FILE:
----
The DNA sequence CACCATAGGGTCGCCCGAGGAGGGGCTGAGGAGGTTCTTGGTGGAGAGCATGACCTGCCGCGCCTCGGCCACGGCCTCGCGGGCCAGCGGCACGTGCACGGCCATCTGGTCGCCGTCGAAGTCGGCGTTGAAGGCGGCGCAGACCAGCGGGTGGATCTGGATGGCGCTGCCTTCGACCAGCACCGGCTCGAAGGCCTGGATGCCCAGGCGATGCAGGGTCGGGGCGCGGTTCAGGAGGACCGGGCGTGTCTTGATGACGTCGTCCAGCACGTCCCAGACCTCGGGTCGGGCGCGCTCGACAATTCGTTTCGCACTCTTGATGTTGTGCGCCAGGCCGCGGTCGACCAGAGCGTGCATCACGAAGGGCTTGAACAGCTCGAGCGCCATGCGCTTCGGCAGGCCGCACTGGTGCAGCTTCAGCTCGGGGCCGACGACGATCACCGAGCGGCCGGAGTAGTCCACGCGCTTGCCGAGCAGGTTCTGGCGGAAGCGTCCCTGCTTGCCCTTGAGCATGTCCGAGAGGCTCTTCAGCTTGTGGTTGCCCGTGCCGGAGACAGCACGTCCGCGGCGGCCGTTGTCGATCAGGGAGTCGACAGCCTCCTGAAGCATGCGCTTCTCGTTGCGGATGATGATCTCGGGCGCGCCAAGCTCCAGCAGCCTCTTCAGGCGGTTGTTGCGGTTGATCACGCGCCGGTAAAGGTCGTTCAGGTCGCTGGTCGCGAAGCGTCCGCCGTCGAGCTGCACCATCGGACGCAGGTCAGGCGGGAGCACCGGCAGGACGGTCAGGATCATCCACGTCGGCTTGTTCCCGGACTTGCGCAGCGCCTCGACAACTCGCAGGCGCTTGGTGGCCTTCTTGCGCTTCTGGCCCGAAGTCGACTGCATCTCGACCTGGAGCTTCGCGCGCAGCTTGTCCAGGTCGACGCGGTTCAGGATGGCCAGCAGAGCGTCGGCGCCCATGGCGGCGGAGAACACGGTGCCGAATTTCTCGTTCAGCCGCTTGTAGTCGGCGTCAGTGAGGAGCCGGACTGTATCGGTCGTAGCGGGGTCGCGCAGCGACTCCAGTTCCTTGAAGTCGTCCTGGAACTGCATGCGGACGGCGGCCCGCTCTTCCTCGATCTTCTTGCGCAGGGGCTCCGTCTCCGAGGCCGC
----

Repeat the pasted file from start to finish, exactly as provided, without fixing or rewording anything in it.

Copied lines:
The DNA sequence CACCATAGGGTCGCCCGAGGAGGGGCTGAGGAGGTTCTTGGTGGAGAGCATGACCTGCCGCGCCTCGGCCACGGCCTCGCGGGCCAGCGGCACGTGCACGGCCATCTGGTCGCCGTCGAAGTCGGCGTTGAAGGCGGCGCAGACCAGCGGGTGGATCTGGATGGCGCTGCCTTCGACCAGCACCGGCTCGAAGGCCTGGATGCCCAGGCGATGCAGGGTCGGGGCGCGGTTCAGGAGGACCGGGCGTGTCTTGATGACGTCGTCCAGCACGTCCCAGACCTCGGGTCGGGCGCGCTCGACAATTCGTTTCGCACTCTTGATGTTGTGCGCCAGGCCGCGGTCGACCAGAGCGTGCATCACGAAGGGCTTGAACAGCTCGAGCGCCATGCGCTTCGGCAGGCCGCACTGGTGCAGCTTCAGCTCGGGGCCGACGACGATCACCGAGCGGCCGGAGTAGTCCACGCGCTTGCCGAGCAGGTTCTGGCGGAAGCGTCCCTGCTTGCCCTTGAGCATGTCCGAGAGGCTCTTCAGCTTGTGGTTGCCCGTGCCGGAGACAGCACGTCCGCGGCGGCCGTTGTCGATCAGGGAGTCGACAGCCTCCTGAAGCATGCGCTTCTCGTTGCGGATGATGATCTCGGGCGCGCCAAGCTCCAGCAGCCTCTTCAGGCGGTTGTTGCGGTTGATCACGCGCCGGTAAAGGTCGTTCAGGTCGCTGGTCGCGAAGCGTCCGCCGTCGAGCTGCACCATCGGACGCAGGTCAGGCGGGAGCACCGGCAGGACGGTCAGGATCATCCACGTCGGCTTGTTCCCGGACTTGCGCAGCGCCTCGACAACTCGCAGGCGCTTGGTGGCCTTCTTGCGCTTCTGGCCCGAAGTCGACTGCATCTCGACCTGGAGCTTCGCGCGCAGCTTGTCCAGGTCGACGCGGTTCAGGATGGCCAGCAGAGCGTCGGCGCCCATGGCGGCGGAGAACACGGTGCCGAATTTCTCGTTCAGCCGCTTGTAGTCGGCGTCAGTGAGGAGCCGGACTGTATCGGTCGTAGCGGGGTCGCGCAGCGACTCCAGTTCCTTGAAGTCGTCCTGGAACTGCATGCGGACGGCGGCCCGCTCTTCCTCGATCTTCTTGCGCAGGGGCTCCGTCTCCGAGGCCGC